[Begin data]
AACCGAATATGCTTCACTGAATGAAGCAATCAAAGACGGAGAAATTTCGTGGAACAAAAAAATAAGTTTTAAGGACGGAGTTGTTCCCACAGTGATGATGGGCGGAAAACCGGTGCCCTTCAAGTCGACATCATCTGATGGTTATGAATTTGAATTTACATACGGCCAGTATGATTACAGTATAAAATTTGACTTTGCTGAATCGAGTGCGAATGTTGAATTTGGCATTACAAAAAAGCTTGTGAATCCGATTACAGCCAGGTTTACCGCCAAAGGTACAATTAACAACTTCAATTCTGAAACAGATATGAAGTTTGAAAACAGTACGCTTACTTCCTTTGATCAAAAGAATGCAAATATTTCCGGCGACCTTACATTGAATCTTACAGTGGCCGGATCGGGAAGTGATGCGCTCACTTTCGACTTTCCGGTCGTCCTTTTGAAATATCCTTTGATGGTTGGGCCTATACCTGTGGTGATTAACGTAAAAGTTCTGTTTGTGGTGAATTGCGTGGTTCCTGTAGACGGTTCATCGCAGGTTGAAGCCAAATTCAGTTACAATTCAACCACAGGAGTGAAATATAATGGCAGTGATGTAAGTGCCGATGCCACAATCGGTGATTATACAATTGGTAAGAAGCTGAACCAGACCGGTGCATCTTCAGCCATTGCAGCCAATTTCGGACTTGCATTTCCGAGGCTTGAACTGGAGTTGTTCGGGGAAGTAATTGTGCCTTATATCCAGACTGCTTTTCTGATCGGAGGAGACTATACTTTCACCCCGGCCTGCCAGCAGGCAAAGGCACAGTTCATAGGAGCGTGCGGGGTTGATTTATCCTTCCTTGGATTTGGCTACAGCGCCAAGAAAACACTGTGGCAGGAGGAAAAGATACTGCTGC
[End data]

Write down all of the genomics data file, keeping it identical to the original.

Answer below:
AACCGAATATGCTTCACTGAATGAAGCAATCAAAGACGGAGAAATTTCGTGGAACAAAAAAATAAGTTTTAAGGACGGAGTTGTTCCCACAGTGATGATGGGCGGAAAACCGGTGCCCTTCAAGTCGACATCATCTGATGGTTATGAATTTGAATTTACATACGGCCAGTATGATTACAGTATAAAATTTGACTTTGCTGAATCGAGTGCGAATGTTGAATTTGGCATTACAAAAAAGCTTGTGAATCCGATTACAGCCAGGTTTACCGCCAAAGGTACAATTAACAACTTCAATTCTGAAACAGATATGAAGTTTGAAAACAGTACGCTTACTTCCTTTGATCAAAAGAATGCAAATATTTCCGGCGACCTTACATTGAATCTTACAGTGGCCGGATCGGGAAGTGATGCGCTCACTTTCGACTTTCCGGTCGTCCTTTTGAAATATCCTTTGATGGTTGGGCCTATACCTGTGGTGATTAACGTAAAAGTTCTGTTTGTGGTGAATTGCGTGGTTCCTGTAGACGGTTCATCGCAGGTTGAAGCCAAATTCAGTTACAATTCAACCACAGGAGTGAAATATAATGGCAGTGATGTAAGTGCCGATGCCACAATCGGTGATTATACAATTGGTAAGAAGCTGAACCAGACCGGTGCATCTTCAGCCATTGCAGCCAATTTCGGACTTGCATTTCCGAGGCTTGAACTGGAGTTGTTCGGGGAAGTAATTGTGCCTTATATCCAGACTGCTTTTCTGATCGGAGGAGACTATACTTTCACCCCGGCCTGCCAGCAGGCAAAGGCACAGTTCATAGGAGCGTGCGGGGTTGATTTATCCTTCCTTGGATTTGGCTACAGCGCCAAGAAAACACTGTGGCAGGAGGAAAAGATACTGCTGC